If you’re new to exercise and want to start a new workout routine, you might be wondering what level of intensity is best for your goals and fitness level. Many people are unsure of how intensity levels are defined and avoid vigorous-intensity exercises out of fear of injury or lack of ability. It is my job as a personal trainer and exercise physiologist to help explain these terms and concepts in a way that is more understandable.
I’ll break down light, moderate, and vigorous intensity in this article so that you, as a physically active person, are more educated and comfortable with what you’re doing in your daily activities. Most healthy adults should engage in a combination of moderate and vigorous exercise, while deconditioned people should engage in light to moderate exercises. Individual intensity levels are determined by your physical abilities rather than being influenced by the abilities of others.
You should have your intensity levels determined by a professional in the field using a guided fitness test, but I will provide you with information that will allow you to make an estimate without such resources. We’ll use the target HR reserve method to accomplish this.
The HR reserve, which is defined as the difference between your resting and maximal heart rates, is the first step in this method. The appropriate intensity percentage is then multiplied by your HR reserve, and your resting HR is added back to get your target HR reserve. For myself, I’ve shown how to do moderate intensity exercise in the video below.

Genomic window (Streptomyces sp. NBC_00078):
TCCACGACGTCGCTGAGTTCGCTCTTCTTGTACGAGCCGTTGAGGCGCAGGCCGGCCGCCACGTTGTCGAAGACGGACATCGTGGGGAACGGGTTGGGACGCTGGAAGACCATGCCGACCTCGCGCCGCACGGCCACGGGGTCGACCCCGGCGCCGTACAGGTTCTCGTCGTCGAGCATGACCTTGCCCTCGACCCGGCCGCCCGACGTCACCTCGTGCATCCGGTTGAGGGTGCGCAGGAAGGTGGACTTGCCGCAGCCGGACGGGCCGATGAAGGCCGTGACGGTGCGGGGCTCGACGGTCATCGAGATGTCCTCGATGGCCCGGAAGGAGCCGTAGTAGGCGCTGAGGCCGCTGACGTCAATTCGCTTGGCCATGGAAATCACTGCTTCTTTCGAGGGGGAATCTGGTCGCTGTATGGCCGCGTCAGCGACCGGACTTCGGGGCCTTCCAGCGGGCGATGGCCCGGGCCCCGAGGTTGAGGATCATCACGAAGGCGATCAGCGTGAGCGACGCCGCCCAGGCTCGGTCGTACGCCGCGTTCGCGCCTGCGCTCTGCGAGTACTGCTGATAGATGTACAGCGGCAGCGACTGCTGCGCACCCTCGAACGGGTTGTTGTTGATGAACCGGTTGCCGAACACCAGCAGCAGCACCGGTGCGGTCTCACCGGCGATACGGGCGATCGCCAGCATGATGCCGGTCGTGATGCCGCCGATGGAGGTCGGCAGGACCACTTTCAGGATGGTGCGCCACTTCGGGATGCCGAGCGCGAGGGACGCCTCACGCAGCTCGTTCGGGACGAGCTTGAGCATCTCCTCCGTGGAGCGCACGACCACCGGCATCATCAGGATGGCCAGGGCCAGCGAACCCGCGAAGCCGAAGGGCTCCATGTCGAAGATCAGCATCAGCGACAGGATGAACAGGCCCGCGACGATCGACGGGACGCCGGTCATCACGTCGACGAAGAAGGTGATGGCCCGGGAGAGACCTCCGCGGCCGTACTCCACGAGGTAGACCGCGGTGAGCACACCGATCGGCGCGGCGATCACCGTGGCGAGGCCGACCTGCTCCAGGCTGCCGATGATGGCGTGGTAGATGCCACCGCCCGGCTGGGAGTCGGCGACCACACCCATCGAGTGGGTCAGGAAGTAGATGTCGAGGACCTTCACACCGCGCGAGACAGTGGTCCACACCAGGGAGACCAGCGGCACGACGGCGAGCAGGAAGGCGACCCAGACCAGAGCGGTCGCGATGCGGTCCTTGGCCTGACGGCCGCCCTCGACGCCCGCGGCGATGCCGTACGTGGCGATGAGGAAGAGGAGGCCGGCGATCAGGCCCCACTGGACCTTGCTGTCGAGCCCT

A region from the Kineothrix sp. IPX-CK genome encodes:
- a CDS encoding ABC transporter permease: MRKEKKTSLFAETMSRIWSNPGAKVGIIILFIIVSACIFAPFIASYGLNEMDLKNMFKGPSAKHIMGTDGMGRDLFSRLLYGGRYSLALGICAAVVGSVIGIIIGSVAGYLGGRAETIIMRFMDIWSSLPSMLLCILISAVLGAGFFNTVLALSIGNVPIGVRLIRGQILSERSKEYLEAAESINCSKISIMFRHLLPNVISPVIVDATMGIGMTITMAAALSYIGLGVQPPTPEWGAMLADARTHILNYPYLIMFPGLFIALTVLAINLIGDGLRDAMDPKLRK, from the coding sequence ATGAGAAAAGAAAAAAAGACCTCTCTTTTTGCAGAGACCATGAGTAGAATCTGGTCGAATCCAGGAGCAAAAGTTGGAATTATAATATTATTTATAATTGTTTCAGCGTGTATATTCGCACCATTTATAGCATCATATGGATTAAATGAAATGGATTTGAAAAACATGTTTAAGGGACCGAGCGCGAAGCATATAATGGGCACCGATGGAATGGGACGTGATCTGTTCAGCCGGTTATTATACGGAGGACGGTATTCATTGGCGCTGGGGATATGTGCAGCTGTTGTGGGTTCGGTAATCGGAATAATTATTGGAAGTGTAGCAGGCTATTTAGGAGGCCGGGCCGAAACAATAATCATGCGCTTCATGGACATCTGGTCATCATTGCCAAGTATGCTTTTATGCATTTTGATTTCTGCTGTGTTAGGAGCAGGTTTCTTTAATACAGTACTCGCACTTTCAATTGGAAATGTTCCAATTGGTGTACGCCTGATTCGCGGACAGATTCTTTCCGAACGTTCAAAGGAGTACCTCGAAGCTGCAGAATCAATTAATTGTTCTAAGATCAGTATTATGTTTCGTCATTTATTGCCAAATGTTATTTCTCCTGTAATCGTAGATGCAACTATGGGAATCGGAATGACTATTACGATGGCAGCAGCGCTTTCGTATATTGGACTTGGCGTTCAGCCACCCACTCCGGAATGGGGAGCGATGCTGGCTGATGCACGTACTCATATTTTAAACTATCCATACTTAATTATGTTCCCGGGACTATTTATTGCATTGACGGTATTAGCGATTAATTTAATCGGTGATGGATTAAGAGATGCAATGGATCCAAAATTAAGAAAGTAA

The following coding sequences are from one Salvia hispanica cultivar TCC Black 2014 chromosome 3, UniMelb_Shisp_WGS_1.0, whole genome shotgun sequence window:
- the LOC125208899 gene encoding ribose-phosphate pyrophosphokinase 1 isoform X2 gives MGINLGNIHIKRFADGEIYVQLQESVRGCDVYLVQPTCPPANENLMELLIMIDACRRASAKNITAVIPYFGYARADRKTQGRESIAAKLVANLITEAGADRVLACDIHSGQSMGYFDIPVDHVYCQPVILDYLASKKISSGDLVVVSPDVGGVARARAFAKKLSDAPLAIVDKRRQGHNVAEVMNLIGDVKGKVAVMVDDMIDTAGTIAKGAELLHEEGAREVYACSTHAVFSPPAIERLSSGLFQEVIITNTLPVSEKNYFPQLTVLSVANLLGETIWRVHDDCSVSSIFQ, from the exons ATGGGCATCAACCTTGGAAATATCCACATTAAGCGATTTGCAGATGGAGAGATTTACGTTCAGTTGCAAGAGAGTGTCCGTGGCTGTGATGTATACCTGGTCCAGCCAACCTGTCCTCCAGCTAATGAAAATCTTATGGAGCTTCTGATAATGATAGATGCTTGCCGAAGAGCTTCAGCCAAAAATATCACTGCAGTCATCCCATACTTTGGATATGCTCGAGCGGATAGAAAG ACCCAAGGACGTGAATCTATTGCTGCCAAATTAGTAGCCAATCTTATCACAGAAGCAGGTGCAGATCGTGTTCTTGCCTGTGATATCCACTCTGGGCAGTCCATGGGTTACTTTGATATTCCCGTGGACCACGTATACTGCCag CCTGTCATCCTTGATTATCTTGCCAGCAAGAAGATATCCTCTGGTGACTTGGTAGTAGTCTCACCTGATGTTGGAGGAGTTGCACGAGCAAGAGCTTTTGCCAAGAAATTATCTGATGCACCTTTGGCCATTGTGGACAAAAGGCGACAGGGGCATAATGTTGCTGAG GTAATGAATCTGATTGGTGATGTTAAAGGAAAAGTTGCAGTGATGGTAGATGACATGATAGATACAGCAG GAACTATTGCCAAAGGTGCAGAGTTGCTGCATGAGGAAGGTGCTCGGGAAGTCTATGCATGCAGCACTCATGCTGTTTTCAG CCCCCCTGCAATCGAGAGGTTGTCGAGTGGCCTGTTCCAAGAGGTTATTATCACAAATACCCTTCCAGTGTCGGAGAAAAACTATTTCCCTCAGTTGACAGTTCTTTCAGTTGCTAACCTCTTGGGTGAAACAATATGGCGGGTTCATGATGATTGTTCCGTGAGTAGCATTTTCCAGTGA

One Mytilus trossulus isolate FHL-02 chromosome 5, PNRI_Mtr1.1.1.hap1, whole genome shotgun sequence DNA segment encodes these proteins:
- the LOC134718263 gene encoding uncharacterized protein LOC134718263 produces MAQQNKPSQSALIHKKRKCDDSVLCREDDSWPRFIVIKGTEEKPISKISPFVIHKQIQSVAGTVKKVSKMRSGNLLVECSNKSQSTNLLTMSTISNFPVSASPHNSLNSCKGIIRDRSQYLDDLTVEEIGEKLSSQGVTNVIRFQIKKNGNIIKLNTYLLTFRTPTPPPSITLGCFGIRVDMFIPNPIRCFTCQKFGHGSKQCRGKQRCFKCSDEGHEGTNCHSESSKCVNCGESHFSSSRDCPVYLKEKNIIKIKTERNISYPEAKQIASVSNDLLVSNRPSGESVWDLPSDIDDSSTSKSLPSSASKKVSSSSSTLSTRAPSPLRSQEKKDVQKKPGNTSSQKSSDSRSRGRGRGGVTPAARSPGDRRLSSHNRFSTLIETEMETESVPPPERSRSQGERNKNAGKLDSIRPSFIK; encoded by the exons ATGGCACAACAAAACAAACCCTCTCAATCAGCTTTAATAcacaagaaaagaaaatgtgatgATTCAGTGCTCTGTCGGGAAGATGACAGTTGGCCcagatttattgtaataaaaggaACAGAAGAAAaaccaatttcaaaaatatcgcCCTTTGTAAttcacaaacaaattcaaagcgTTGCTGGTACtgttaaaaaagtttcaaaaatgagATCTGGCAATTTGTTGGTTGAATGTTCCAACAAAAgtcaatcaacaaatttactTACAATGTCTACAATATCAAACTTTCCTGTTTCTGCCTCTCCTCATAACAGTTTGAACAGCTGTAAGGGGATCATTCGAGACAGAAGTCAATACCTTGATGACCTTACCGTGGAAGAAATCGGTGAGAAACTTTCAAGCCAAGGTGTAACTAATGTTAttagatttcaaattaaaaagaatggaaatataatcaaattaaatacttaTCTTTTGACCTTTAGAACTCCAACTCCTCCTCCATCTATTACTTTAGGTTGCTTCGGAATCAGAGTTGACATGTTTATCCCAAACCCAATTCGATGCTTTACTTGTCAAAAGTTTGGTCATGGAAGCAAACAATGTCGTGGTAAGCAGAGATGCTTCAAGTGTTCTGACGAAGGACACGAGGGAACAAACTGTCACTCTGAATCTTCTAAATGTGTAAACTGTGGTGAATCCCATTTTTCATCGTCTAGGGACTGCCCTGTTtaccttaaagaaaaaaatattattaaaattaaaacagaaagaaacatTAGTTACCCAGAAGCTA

1) Subtract your age from 220 to get your estimated HR max.
220-22= 198 bpm. My estimated HR max is 198 beats per minute.
2) Use a radial pulse or HR monitor to determine your resting heart rate. My heart rate at rest is 60 beats per minute. To calculate my heart rate reserve, I’ll subtract my resting HR from my estimated maximum heart rate.
198 – 60 =138 beats per minute.
3) Now I need to multiply the heart rate reserve (HRR) by the percentage equivalent to the intensity you want to achieve.
a. Light Intensity <50% HRR
b. Moderate Intensity 50-70% HRR
c. Vigorous Intensity 70%-85% HRR
In this case, I would like to exercise at moderate intensity. Therefore, I will multiply my HRR by 50% to get my lowest HR value and then by 70% to get my highest value to remain within that range for moderate intensity.
138 beats per minute X.50 = 69 beats per minute.
138 beats per minute X.70 = 96.6 beats per minute.
4) The final step in this process is to add your resting HR back into the HRR percentage to get your final range of target HR reserve. This allows the equation to take into account your resting cardio endurance level and adjust accordingly. I’ve demonstrated how to do so and found my target HRR range for moderate intensity exercise in the video below.
69 beats per minute + 60 beats per minute = 129 beats per minute
96.6 beats per minute + 60 beats per minute = 156.6 beats per minute.
Target HR Range for Moderate Intensity = 129 bpm – 156.6 bpm.